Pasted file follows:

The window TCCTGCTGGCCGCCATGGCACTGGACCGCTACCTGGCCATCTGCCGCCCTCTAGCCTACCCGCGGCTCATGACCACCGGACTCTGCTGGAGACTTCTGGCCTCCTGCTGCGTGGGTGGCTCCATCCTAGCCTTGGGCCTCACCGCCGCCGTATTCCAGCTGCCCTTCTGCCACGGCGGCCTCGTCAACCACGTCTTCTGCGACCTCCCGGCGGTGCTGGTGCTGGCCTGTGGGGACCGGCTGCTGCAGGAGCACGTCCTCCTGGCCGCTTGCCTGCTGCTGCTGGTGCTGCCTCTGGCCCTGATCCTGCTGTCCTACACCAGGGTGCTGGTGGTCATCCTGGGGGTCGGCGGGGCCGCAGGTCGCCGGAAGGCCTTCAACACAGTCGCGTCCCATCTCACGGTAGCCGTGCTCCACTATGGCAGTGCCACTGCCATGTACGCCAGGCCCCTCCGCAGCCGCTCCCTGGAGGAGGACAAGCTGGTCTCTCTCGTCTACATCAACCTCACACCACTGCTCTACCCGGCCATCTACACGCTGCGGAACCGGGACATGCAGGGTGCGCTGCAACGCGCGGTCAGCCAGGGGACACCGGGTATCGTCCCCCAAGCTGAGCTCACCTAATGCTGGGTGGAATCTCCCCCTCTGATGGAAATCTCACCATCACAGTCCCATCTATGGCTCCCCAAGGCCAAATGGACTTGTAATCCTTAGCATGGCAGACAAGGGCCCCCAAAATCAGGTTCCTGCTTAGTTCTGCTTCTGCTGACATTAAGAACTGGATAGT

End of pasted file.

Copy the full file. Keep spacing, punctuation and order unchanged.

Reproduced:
The window TCCTGCTGGCCGCCATGGCACTGGACCGCTACCTGGCCATCTGCCGCCCTCTAGCCTACCCGCGGCTCATGACCACCGGACTCTGCTGGAGACTTCTGGCCTCCTGCTGCGTGGGTGGCTCCATCCTAGCCTTGGGCCTCACCGCCGCCGTATTCCAGCTGCCCTTCTGCCACGGCGGCCTCGTCAACCACGTCTTCTGCGACCTCCCGGCGGTGCTGGTGCTGGCCTGTGGGGACCGGCTGCTGCAGGAGCACGTCCTCCTGGCCGCTTGCCTGCTGCTGCTGGTGCTGCCTCTGGCCCTGATCCTGCTGTCCTACACCAGGGTGCTGGTGGTCATCCTGGGGGTCGGCGGGGCCGCAGGTCGCCGGAAGGCCTTCAACACAGTCGCGTCCCATCTCACGGTAGCCGTGCTCCACTATGGCAGTGCCACTGCCATGTACGCCAGGCCCCTCCGCAGCCGCTCCCTGGAGGAGGACAAGCTGGTCTCTCTCGTCTACATCAACCTCACACCACTGCTCTACCCGGCCATCTACACGCTGCGGAACCGGGACATGCAGGGTGCGCTGCAACGCGCGGTCAGCCAGGGGACACCGGGTATCGTCCCCCAAGCTGAGCTCACCTAATGCTGGGTGGAATCTCCCCCTCTGATGGAAATCTCACCATCACAGTCCCATCTATGGCTCCCCAAGGCCAAATGGACTTGTAATCCTTAGCATGGCAGACAAGGGCCCCCAAAATCAGGTTCCTGCTTAGTTCTGCTTCTGCTGACATTAAGAACTGGATAGT